Airguns for Adults

posted on February 5, 2018

Plenty of us cut our teeth on airguns when we were young. Very few of us shot our eye out. Daisy and co. taught us the fundamentals of gun safety while providing a less-than-permanent consequence if a rule was accidentally broken. As added bonuses, BB guns cost Dad next to nothing to keep us shooting all afternoon. He was even happier that our shooting didn’t disturb his nap. And that’s why adults should continue to use airguns as training tools. They’re fun, cheap, neighbor-friendly and effective.

One reason why most shooters seldom shoot offhand is because we’re bad at it. We’ve been taught to use a rest our whole lives, and generally that’s good advice. But there are three main reasons for practicing shooting offhand: 1. Sometimes you must shoot too quickly to take a rest or seek cover in defensive situations; other times there is no rest available; 2. Offhand shooting is challenging and fun; and 3. If you can shoot offhand, you can shoot using any techniquetherefore, offhand practice makes you a better shot.

But in order to maximize your practice with an airgun—or any gun—it’s best to use reactionary targets that instantaneously reveal if it’s a hit or a miss. After a hit your brain will record what you did right, and with enough repetition, it will become ingrained. But many traditional shooting ranges allow only boring paper targets. So another huge advantage of practicing with an air guns is the diversity of targets at which you can safely shoot, as well as the sheer number of locations to do so. (Check your local laws before shooting an airgun inside city limits.)

For example, my favorite, inexpensive offhand training exercise is to hang five to 10 soda cans from tree limbs in my backyard. Hang them at various distances and heights above ground, and make sure you can see and shoot them from the comfort of your deck. (That’s key!) Fill a few with water to make them swing in the wind more or less than others for variation. Now riddle them with holes.

Mentally pick out a can moments before shooting, identify it, and aim the airgun while simultaneously flicking the safety off. Then squeeze the trigger and doggedly follow through. Concentrate not on the can itself but on the small “o” in Coors. Realize you are never going to keep the gun perfectly steady, so work with your wobble. If you hear the pop and rattle of pellet hitting can, try to recollect your sight picture and take a mental snapshot of it so you can replicate it. If you miss, forget it. Then randomly choose another can and rattle its brain.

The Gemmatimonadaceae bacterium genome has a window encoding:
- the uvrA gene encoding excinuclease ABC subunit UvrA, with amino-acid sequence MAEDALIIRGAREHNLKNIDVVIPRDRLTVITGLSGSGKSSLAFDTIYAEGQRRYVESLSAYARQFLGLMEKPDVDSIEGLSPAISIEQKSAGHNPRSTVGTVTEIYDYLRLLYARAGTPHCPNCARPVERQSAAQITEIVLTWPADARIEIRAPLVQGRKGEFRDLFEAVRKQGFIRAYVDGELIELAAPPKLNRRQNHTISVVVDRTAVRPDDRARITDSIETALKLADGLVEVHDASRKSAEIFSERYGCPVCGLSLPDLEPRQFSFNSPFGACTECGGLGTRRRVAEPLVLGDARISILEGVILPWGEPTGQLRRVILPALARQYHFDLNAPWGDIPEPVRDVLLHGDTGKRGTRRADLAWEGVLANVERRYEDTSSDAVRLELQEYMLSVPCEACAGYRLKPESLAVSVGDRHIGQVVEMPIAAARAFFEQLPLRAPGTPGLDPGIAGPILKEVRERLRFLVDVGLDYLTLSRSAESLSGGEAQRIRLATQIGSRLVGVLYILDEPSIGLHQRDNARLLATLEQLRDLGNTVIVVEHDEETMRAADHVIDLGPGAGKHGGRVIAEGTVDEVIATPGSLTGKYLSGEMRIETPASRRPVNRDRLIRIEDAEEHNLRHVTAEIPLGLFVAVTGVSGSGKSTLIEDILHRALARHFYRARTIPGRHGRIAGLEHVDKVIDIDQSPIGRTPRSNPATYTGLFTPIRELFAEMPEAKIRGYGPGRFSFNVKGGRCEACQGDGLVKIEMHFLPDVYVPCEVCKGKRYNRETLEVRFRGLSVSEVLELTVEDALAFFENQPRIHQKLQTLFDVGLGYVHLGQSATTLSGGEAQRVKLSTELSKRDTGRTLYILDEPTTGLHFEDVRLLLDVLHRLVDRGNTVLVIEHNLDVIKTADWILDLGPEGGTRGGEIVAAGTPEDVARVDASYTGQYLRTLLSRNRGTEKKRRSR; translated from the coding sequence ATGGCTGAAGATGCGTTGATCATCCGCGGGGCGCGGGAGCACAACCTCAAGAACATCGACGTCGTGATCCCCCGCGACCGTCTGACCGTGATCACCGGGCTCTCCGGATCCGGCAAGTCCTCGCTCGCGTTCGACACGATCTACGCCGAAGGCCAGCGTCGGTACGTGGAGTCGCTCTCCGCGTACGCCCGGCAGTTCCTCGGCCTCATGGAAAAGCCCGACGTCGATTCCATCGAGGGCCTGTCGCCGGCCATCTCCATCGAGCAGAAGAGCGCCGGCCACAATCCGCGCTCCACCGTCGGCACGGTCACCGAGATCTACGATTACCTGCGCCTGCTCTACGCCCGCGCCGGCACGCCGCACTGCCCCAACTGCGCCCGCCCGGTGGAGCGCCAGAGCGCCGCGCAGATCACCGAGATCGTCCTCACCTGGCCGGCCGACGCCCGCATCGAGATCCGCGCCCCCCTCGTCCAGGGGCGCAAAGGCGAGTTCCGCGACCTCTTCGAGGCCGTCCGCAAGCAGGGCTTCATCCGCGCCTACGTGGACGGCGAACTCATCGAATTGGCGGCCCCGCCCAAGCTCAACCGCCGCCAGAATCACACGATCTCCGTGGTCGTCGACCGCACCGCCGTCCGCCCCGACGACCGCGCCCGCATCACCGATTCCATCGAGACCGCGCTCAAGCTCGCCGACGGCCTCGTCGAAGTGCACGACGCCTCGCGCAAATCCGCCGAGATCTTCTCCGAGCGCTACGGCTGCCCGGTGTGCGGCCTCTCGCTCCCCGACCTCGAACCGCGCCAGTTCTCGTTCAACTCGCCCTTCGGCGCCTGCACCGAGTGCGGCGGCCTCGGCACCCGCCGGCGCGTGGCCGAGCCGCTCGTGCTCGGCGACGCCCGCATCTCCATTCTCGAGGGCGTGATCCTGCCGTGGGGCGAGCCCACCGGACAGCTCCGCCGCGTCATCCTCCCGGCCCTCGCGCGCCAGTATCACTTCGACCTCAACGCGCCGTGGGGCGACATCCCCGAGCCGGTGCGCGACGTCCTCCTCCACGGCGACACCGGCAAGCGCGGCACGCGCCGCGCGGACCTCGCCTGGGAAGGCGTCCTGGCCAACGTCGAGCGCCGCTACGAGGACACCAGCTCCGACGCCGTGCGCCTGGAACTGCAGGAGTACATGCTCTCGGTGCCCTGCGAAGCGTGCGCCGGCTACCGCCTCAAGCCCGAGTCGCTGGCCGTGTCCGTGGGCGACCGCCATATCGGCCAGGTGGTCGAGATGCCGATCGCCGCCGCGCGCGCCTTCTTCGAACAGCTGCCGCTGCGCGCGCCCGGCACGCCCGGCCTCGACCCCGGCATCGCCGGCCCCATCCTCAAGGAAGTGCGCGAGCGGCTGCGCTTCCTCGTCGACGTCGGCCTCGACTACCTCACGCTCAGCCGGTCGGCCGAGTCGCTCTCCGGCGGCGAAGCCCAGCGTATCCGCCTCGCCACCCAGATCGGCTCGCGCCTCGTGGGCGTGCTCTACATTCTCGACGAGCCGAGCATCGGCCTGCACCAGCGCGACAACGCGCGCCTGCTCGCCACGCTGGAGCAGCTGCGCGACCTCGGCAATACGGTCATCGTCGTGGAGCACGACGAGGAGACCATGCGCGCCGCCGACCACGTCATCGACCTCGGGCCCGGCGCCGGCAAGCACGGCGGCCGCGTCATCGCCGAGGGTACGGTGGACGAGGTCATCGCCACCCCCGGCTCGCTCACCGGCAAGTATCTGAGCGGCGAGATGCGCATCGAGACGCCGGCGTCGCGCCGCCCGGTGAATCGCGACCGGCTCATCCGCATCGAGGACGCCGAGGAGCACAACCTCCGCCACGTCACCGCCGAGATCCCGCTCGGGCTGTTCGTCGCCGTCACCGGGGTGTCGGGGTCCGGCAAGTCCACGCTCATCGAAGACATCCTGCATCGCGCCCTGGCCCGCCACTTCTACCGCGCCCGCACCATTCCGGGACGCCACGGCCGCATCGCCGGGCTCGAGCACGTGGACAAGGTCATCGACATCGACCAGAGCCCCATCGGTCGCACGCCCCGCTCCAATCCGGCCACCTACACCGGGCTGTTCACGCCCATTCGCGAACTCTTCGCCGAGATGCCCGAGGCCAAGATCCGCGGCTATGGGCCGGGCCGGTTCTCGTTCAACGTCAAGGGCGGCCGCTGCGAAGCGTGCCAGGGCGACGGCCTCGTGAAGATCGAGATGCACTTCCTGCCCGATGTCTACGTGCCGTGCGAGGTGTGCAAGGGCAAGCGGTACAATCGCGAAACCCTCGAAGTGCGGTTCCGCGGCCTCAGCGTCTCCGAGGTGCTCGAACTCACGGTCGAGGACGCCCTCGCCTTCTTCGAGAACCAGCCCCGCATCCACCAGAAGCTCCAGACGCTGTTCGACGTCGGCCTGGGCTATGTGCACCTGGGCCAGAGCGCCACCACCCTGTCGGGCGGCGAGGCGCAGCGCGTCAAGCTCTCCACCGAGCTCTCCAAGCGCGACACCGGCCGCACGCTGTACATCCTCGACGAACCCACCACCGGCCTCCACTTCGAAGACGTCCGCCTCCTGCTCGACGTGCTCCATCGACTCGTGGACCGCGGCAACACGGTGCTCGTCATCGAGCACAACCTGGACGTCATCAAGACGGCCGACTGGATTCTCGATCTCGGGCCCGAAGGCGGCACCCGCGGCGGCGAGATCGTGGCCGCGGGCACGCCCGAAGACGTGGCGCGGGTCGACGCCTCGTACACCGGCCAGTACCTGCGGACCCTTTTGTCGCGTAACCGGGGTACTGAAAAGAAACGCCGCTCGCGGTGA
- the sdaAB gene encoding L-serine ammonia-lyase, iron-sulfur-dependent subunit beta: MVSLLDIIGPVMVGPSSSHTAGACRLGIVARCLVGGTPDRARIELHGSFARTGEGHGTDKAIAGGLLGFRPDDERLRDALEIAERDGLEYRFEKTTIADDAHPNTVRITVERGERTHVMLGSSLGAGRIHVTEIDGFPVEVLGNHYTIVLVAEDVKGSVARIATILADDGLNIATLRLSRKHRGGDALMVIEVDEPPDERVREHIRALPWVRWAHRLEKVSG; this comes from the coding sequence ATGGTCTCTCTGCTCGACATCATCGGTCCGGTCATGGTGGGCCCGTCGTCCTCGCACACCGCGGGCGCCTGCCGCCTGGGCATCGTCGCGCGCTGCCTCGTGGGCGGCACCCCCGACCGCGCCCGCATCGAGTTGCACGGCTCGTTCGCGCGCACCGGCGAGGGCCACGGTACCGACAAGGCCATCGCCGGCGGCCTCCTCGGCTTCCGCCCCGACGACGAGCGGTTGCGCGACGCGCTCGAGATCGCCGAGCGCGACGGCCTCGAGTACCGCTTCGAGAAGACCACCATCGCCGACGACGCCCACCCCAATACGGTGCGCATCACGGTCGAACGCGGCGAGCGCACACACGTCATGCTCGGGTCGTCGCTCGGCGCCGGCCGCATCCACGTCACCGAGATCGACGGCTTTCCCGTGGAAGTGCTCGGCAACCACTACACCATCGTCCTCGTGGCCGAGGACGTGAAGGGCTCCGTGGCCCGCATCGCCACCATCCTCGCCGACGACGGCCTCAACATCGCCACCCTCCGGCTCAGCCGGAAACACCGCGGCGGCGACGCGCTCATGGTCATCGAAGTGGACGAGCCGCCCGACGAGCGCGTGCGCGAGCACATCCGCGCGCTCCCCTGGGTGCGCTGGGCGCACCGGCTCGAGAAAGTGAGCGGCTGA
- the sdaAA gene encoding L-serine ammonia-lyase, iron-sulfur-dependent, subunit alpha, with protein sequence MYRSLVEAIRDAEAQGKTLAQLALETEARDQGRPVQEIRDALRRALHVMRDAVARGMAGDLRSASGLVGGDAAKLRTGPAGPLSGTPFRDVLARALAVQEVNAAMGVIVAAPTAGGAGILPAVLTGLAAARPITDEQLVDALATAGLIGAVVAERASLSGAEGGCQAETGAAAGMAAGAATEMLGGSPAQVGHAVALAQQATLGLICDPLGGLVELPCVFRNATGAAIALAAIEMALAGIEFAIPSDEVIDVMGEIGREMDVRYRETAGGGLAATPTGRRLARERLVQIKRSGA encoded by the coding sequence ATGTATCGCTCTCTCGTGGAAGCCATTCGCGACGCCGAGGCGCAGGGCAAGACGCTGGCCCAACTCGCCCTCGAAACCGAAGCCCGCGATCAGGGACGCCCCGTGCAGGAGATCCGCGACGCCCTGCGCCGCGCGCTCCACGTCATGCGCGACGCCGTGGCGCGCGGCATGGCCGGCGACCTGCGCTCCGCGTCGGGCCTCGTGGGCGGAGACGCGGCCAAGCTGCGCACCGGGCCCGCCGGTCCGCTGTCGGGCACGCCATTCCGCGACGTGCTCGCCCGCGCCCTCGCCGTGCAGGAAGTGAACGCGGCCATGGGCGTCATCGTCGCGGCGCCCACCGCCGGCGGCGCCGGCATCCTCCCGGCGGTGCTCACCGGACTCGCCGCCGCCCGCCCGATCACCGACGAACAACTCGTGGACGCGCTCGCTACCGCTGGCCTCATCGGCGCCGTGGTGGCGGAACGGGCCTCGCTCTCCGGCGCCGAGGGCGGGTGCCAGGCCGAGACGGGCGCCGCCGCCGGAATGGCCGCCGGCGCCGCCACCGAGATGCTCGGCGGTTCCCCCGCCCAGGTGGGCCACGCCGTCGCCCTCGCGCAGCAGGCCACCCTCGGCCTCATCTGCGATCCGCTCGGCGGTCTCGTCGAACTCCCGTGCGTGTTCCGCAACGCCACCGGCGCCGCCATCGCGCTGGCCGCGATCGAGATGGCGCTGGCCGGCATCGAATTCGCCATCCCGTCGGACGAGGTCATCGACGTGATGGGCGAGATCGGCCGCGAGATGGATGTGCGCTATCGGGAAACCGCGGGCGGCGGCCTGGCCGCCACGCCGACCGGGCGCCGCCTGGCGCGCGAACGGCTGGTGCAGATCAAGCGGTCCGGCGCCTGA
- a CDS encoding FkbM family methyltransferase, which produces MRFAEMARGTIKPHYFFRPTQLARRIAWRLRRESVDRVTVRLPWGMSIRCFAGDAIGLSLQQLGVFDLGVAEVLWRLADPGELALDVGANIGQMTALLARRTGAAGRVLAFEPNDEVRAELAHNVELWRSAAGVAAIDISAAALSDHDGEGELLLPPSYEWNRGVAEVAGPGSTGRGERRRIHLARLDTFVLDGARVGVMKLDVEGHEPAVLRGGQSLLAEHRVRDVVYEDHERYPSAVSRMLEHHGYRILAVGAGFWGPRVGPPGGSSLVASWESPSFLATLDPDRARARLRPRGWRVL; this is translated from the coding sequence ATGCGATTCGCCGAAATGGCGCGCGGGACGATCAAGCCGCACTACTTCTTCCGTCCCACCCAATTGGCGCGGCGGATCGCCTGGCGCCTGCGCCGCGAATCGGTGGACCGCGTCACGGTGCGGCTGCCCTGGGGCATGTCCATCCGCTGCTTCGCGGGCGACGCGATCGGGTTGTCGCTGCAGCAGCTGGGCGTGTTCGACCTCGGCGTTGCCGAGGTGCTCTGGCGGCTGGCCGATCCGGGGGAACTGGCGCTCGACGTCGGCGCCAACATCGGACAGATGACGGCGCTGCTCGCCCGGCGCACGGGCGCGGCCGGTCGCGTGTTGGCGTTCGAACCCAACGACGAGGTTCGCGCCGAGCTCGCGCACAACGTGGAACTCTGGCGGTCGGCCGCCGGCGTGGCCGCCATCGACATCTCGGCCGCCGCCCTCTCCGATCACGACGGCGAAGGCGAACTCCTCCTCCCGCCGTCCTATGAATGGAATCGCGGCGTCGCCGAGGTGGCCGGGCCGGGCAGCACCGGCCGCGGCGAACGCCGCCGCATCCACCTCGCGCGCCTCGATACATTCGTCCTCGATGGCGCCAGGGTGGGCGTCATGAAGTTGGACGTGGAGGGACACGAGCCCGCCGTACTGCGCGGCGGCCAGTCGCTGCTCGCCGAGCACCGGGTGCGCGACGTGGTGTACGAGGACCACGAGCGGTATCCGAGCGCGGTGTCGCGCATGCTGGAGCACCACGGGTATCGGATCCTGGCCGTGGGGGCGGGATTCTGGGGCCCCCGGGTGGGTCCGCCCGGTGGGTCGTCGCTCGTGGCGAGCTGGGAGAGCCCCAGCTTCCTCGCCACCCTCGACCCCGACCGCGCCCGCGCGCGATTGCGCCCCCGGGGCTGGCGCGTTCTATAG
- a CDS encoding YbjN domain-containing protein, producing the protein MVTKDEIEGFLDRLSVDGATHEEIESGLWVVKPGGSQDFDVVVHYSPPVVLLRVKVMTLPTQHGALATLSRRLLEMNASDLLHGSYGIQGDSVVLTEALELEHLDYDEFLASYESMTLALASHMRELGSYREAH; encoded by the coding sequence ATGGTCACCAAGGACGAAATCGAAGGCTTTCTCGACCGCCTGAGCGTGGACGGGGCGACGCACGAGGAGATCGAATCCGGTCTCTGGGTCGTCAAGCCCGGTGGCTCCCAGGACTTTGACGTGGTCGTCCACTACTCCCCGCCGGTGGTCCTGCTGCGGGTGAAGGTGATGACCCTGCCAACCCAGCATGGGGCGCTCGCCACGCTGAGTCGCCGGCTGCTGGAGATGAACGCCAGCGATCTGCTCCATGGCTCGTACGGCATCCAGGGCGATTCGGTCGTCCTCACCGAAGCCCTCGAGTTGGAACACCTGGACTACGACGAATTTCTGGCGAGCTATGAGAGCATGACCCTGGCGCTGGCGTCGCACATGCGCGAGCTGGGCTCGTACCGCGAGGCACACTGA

If you’re more of a tactical person who wishes to practice for home defense, wait until night or build a backstop in your basement. (That’s the glory of a whisper-quiet airgun.) Then find a target with your tactical light, identify it, raise the handgun or rifle and make it wish it had never been made of callous aluminum.

Just like centerfire bullets, but on an abbreviated scale, you’ll find you have to aim higher for targets at longer ranges, so this can help you get an understanding of using your reticle and sights for holdovers and dope—on the fly. In just several days of practice you’ll see improvement in marksmanship, gun handling and confidence.

Occasionally, mix in some resting and field positions. Use a lawn mower or deck rail as a makeshift barricade or rest. Shoot on the move. Play games with yourself like seeing how fast you can hit all the cans. Then challenge a buddy or a family member. A little friendly wagering to increase the pressure never hurts—so long as you don’t lose your lunch money. Even if you do, you’ll have fun knowing you can shoot a tin full of pellets for around $5.

New Airguns for Grown-Ups

Not too many moons ago, SIG SAUER only made firearms. These days it still makes wonderful shotguns, rifles and handguns for sportsmen and our country’s defenders, but it also makes ammunition, optics, suppressors and … air rifles.

Indeed, its line of air rifles—called Advanced Sport Pellet Pistols and Rifles—are intended for adults to simulate models of SIG's centerfire guns for training purposes. Its MCX and MPX models are .177- or .22-caliber, CO2-operated airguns that look much like the company’s sub-guns of the same names. The units look cool, but more importantly, feel like the real thing. They fire a magazine of 30 pellets as fast as you can pull the trigger and cost $200-$300.

Need to practice your handgunning but can’t afford neither the ammo nor the time off work to go to the formal gun range? SIG makes airguns that emulate its vaunted P226 and P250 series handguns. Powered by common 12-gram CO2 cartridges, they shoot pellets semi-automatically, up to 500 fps. Like the rifle, its body and controls look and feel exactly like the real thing, so sight picture acquirement, loading/unloading and control manipulation can be practiced efficiently. Using them will absolutely make you a better, quicker and more intuitive shooter without upsetting the neighbors, wrecking your hearing, or breaking the bank. Around $100.


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